Lance Matthew wrote:Honkey Blues
They'd recorded easily enough material in the form of singles and what not for an album prior to this but Honkey Blues
is the first LP proper. It's not bad but not really what it should have been either. The band was living in the Bay Area at this point, Sahm trying his hand at being a Hippie in Northern California and not his beloved Texas. I recommend "Are In-Laws Really Outlaws" and one or two more but on the whole, the album's jazzy leanings and slight psychedelic feel don't really suit the boys.
I think this is basically right, except that Sahm wasn't trying anything. He was as Hippie as it got. A lot of these songs are sort of standard R&B type tunes (with typically ridiculous Sahm lyrics), and then they get all . . . weird. "Sell A Song" mutates into this sort of devolved, disintegrating vamp, which goes into the weird, sort of brief free jazz intro to "Song of Everything," which is classic dopey Sahm. "Song of everything has something for somebody" . . . "when you're there, breath air" . . . "and you know it's the season to groove." But it also has a classic horn line with atmospheric organ, and the chorus is amazing, and then it devolves into bullshit jazz jamming, repeat, so forth. "I'm Glad For Your Sake (But I'm Sorry For Mine)" is a stone classic Gulf Coast ballad. But wait! It gets weird with with freaky, massed fiddles with tons of reverb on them. There's psych-country in my triplets! The theme (freaky fiddles) starts "Whole Lotta Peace Of Mind" (I'm serious) and blows out progressively through the song. There are great moments and feelings throughout the song, but the song just isn't that good. So it sounds really cool, but there's nothing there. After about five minutes, it too devolves into weird saxophone bits. "You Never Get Too Big And You Sure Don't Get Too Heavy, That You Don't Have To Stop And Pay Some Dues Sometime" is really a song. This one is pretty strong melodically and production wise, but the decay into weird, random shit is more abrupt and profound (not in the "deep" sense). It's a suitable end to the record.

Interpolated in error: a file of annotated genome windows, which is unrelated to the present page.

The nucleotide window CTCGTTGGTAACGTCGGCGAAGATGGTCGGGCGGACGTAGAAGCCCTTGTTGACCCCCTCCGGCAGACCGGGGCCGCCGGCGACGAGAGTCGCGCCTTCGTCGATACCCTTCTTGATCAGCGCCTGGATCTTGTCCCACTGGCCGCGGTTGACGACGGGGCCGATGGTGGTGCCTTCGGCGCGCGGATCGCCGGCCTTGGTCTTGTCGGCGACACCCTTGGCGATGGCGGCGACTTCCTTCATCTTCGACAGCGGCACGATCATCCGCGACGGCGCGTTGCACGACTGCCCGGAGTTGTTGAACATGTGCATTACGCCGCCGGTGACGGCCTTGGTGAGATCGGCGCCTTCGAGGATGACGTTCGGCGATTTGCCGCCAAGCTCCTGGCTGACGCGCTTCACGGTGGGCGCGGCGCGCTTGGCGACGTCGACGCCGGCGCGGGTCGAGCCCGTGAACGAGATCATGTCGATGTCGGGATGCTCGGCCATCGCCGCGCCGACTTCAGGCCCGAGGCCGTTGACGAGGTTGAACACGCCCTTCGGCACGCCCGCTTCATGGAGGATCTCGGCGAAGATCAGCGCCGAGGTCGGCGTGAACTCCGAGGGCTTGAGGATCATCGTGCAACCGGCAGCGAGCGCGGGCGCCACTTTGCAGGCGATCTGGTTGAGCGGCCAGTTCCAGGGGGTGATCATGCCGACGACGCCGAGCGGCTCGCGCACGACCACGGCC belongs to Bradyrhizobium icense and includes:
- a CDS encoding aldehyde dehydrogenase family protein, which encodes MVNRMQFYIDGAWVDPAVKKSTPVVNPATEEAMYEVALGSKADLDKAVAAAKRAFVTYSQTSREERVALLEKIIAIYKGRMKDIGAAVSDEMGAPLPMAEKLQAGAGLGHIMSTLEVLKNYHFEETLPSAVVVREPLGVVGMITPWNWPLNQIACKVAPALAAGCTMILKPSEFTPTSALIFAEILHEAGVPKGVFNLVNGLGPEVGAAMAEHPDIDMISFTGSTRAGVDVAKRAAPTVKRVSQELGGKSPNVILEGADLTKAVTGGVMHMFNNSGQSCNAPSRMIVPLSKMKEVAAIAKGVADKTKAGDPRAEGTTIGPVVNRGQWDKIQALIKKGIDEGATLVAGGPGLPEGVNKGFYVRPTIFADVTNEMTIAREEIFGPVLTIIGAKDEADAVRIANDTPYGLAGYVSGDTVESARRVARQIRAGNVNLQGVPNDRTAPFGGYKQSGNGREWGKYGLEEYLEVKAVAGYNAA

Overall, it's simply not a great record. It's a mess. It's a shame he didn't focus himself more -- there are enough great bits scattered hither and yon to really stitch something special together. But I think I prefer it as a mess, and I'm more and more tolerant of it. Of course, the songs I love, I've always loved. You need it, if nothing else, to make your Doug Sahm comp.